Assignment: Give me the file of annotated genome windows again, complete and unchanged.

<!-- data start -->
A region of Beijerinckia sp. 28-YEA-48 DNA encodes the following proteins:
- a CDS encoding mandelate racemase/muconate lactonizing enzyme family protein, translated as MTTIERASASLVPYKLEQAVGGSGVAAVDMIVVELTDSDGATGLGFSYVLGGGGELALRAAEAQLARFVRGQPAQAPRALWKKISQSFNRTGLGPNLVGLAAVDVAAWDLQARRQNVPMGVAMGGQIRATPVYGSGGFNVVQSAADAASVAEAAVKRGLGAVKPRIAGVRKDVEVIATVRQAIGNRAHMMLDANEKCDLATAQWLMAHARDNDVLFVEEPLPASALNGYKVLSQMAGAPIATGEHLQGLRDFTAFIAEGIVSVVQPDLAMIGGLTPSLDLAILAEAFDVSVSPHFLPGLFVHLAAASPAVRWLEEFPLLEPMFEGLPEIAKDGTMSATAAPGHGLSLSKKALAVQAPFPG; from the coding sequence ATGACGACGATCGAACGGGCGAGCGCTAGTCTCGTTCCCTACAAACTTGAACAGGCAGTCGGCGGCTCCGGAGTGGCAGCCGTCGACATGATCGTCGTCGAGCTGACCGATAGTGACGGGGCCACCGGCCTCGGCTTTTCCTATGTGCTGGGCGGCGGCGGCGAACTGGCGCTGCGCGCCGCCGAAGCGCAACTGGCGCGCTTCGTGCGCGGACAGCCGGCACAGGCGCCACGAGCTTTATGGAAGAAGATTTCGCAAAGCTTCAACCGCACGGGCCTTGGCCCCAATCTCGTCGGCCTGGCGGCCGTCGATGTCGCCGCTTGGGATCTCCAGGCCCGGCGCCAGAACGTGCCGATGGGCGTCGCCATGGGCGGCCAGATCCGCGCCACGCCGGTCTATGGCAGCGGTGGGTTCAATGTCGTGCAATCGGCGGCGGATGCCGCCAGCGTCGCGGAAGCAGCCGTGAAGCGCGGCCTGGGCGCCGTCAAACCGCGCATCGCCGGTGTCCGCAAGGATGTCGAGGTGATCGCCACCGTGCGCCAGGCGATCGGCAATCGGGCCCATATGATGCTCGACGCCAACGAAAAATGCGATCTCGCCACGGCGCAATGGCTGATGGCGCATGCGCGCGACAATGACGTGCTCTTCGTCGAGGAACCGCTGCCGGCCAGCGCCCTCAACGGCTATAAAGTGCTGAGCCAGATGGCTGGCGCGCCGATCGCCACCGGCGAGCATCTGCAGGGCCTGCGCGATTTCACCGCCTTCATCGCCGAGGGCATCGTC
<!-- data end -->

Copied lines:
A region of Beijerinckia sp. 28-YEA-48 DNA encodes the following proteins:
- a CDS encoding mandelate racemase/muconate lactonizing enzyme family protein, translated as MTTIERASASLVPYKLEQAVGGSGVAAVDMIVVELTDSDGATGLGFSYVLGGGGELALRAAEAQLARFVRGQPAQAPRALWKKISQSFNRTGLGPNLVGLAAVDVAAWDLQARRQNVPMGVAMGGQIRATPVYGSGGFNVVQSAADAASVAEAAVKRGLGAVKPRIAGVRKDVEVIATVRQAIGNRAHMMLDANEKCDLATAQWLMAHARDNDVLFVEEPLPASALNGYKVLSQMAGAPIATGEHLQGLRDFTAFIAEGIVSVVQPDLAMIGGLTPSLDLAILAEAFDVSVSPHFLPGLFVHLAAASPAVRWLEEFPLLEPMFEGLPEIAKDGTMSATAAPGHGLSLSKKALAVQAPFPG; from the coding sequence ATGACGACGATCGAACGGGCGAGCGCTAGTCTCGTTCCCTACAAACTTGAACAGGCAGTCGGCGGCTCCGGAGTGGCAGCCGTCGACATGATCGTCGTCGAGCTGACCGATAGTGACGGGGCCACCGGCCTCGGCTTTTCCTATGTGCTGGGCGGCGGCGGCGAACTGGCGCTGCGCGCCGCCGAAGCGCAACTGGCGCGCTTCGTGCGCGGACAGCCGGCACAGGCGCCACGAGCTTTATGGAAGAAGATTTCGCAAAGCTTCAACCGCACGGGCCTTGGCCCCAATCTCGTCGGCCTGGCGGCCGTCGATGTCGCCGCTTGGGATCTCCAGGCCCGGCGCCAGAACGTGCCGATGGGCGTCGCCATGGGCGGCCAGATCCGCGCCACGCCGGTCTATGGCAGCGGTGGGTTCAATGTCGTGCAATCGGCGGCGGATGCCGCCAGCGTCGCGGAAGCAGCCGTGAAGCGCGGCCTGGGCGCCGTCAAACCGCGCATCGCCGGTGTCCGCAAGGATGTCGAGGTGATCGCCACCGTGCGCCAGGCGATCGGCAATCGGGCCCATATGATGCTCGACGCCAACGAAAAATGCGATCTCGCCACGGCGCAATGGCTGATGGCGCATGCGCGCGACAATGACGTGCTCTTCGTCGAGGAACCGCTGCCGGCCAGCGCCCTCAACGGCTATAAAGTGCTGAGCCAGATGGCTGGCGCGCCGATCGCCACCGGCGAGCATCTGCAGGGCCTGCGCGATTTCACCGCCTTCATCGCCGAGGGCATCGTC